With the high volume of independent actions, running tactical work, public concern, intense, widespread urban interface, high speed, and constantly changing environments and so on I think that the work the firefighters, dispatchers, law enforcement, and everyone responding did was highly commendable. I am not saying that these fatalities are the fault of no one. I am saying that a lot of the discussion I’ve seen here just recently in relation to this issue is the same stuff we always hear in fatality reviews (in addition to getting into the weeds on some of this discussion on sheltering which is good too) and a lot of it is band-aid work on larger problems.
These fires point out the fire world has changed. In threat level, volume, scale, intensity, speed, complexity, communications, technology. In reaction to these fires, large scale changes need to be made. Some work is being done in this regard, but it doesn’t appear to be happening very quickly. In some cases, after these fires, agencies turned to each other and started pointing fingers, shifting blame or vying for funding. In the early 70s in southern California, agencies turned to each other and built the Incident Command System, the model for the National Incident Management System now mandated in the US.
These fires represent the largest scale application to date, EVER, of ICS. Did it work? Mostly. Could it have worked better? Yes. Was the safest, most efficient approach used consistently throughout this fire disaster to manage the chaos and protect public and firefighter safety? No.
I think the real question here is how to answer that last question. Could we be less aggressive in saving structures? Absolutely, in theory. Did many of the firefighters have personal connections to the property they were trying to save? Was the human tendency to go all out, to do everything possible to do the best work in the worst case scenario what caused many of our safety risks? When you see destruction everywhere, would you do everything you could do prevent even a little more of it? Do we always always stick to our incident objectives?
These questions are in addition to the bigger ones having to do with cross-training, communications, and access to decent intelligence to do a better job. The situation with Steve Rucker was one of many other entrapment and also near-miss situations that occurred during this entire event that have not been officially reported or documented anywhere, as some folks put it to me, the situations were just too absurd and too common. We can nitpick this one little tiny piece of this disaster all we want but my impression is that similar and worse (but luckier) scenarios unfolded all over this fire disaster event. I am not making this up, I am saying out loud (through the anonymous silence of ether) what I have heard from lots and lots of folks who were out there.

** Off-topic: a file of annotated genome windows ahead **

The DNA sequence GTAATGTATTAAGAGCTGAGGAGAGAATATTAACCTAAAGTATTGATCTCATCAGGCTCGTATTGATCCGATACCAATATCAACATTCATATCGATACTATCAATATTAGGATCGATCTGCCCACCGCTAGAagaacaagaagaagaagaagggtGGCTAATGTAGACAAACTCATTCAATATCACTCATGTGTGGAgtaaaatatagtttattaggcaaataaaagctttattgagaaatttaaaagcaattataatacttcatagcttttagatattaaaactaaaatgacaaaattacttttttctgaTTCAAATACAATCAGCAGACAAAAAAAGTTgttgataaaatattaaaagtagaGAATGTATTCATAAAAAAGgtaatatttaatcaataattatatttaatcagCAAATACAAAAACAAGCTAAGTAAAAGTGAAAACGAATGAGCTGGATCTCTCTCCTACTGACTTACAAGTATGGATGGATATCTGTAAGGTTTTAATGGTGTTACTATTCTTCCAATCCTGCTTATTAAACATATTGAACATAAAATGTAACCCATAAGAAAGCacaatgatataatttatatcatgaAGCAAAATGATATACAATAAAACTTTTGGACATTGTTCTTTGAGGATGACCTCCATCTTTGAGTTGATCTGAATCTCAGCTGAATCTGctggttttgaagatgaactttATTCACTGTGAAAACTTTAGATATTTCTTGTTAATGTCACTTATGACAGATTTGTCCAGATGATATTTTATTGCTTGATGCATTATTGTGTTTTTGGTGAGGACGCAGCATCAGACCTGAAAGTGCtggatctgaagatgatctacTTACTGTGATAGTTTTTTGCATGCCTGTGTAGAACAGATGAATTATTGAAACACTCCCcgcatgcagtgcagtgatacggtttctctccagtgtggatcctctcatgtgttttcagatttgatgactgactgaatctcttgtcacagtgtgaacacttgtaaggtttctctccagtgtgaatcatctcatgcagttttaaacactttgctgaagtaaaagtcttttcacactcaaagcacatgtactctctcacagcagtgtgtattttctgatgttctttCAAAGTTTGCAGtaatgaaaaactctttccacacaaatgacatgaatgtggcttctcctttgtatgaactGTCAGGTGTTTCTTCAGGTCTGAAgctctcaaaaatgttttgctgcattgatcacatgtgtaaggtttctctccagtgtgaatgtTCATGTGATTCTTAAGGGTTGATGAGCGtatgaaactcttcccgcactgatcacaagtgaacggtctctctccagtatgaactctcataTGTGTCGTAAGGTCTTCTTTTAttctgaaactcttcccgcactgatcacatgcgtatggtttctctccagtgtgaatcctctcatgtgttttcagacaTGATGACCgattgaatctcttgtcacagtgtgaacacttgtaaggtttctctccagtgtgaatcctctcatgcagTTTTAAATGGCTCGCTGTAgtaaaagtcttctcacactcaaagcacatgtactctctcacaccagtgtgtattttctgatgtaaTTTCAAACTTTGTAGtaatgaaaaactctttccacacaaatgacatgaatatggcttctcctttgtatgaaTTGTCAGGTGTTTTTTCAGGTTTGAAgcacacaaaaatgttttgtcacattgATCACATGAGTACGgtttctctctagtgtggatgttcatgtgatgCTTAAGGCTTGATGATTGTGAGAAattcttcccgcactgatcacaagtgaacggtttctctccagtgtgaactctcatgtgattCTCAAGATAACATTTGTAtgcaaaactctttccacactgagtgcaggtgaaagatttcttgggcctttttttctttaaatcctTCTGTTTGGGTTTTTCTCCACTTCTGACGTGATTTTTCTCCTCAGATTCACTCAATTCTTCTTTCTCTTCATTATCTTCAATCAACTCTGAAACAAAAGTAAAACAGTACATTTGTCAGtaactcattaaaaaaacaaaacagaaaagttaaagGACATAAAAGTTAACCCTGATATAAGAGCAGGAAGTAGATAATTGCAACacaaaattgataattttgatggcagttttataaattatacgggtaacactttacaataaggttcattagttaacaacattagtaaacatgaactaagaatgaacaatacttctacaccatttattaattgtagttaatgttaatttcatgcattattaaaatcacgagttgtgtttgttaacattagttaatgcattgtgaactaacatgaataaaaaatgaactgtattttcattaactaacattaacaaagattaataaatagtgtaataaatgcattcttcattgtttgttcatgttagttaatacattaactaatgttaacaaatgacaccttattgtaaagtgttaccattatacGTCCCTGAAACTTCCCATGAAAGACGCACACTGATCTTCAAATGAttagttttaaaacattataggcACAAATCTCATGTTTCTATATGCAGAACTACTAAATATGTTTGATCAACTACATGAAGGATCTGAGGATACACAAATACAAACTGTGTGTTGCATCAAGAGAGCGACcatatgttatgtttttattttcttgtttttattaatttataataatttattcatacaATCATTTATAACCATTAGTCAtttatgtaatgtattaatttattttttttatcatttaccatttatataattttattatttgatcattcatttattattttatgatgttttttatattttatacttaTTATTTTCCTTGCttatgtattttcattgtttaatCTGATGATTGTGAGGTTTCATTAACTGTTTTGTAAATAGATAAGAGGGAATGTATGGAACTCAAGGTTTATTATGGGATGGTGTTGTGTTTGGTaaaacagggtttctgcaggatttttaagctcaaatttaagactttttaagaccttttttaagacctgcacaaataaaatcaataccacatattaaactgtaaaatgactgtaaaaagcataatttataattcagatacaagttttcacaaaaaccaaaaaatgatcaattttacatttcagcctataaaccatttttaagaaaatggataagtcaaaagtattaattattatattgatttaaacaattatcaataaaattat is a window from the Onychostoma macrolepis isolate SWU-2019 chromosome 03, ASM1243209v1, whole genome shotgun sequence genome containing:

I myself was intimately involved with these fires and my life has changed forever because of it. One reason I love the spirit of this board and have been a part of this online community for eight years is because this place can be about positive change. But for God’s sake, this nitpicking, finger-pointing, blame-shifting, armchair-quarterbacking attitude crap makes me absolutely sick to my stomach sometimes, especially in reference to this 2003 CA fire situation… the first set of fatality fires I’ve ever personally been involved with. I was upset all evening last night after reading some of this discussion. Last week I was just as frustrated after reading Colin Wilson’s Notes from the Cedar Fire (posted 5/25) because I know damn well it’s one of probably 15,000 stories that are very similar… stories of chaos, overextension, clear fatigue,
over-commitment, poor communications, troublesome coordination, and all while facing a fire monster we were in many cases powerless to fight but tried anyway (plus, I know we had resources staged for days on the Cedar… why did some work constantly, while others sat constantly? The questions about these situations are endless…). We as firefighters are supposed to stick together, to be proactive, to move forward, to protect each other. I hope like hell people on this board are somewhat more flexible out fighting fire, or the next terrorist attack, because the world isn’t always all neat and organized where the situation allows you to follow exact policy doctrine and get the perfectly trained folks where you need them exactly when you do. I guess that’s why I like the spirit of the Commander’s Intent work. It’s also part of why we have problems… and why our after-actions are problematic as well. Thirtymile after-actions prescribed requirements that simply are not possible in the real world. We’re setting ourselves up for failure when we don’t admit that we MANAGE EMERGENCIES, which don’t always follow protocol. There were issues at play in these fatality situations well out of the control of the folks on the ground who suffered the consequences, whether it be injury or followup finger pointing. These fires were huge and the decisions made at many many many many levels from Day 1, Fire 1 on October 21 affected the situations folks were put in and had to make decisions about how to act in throughout the disaster. Plus, trouble with communications and other problems added a complex framework to put all of that context into.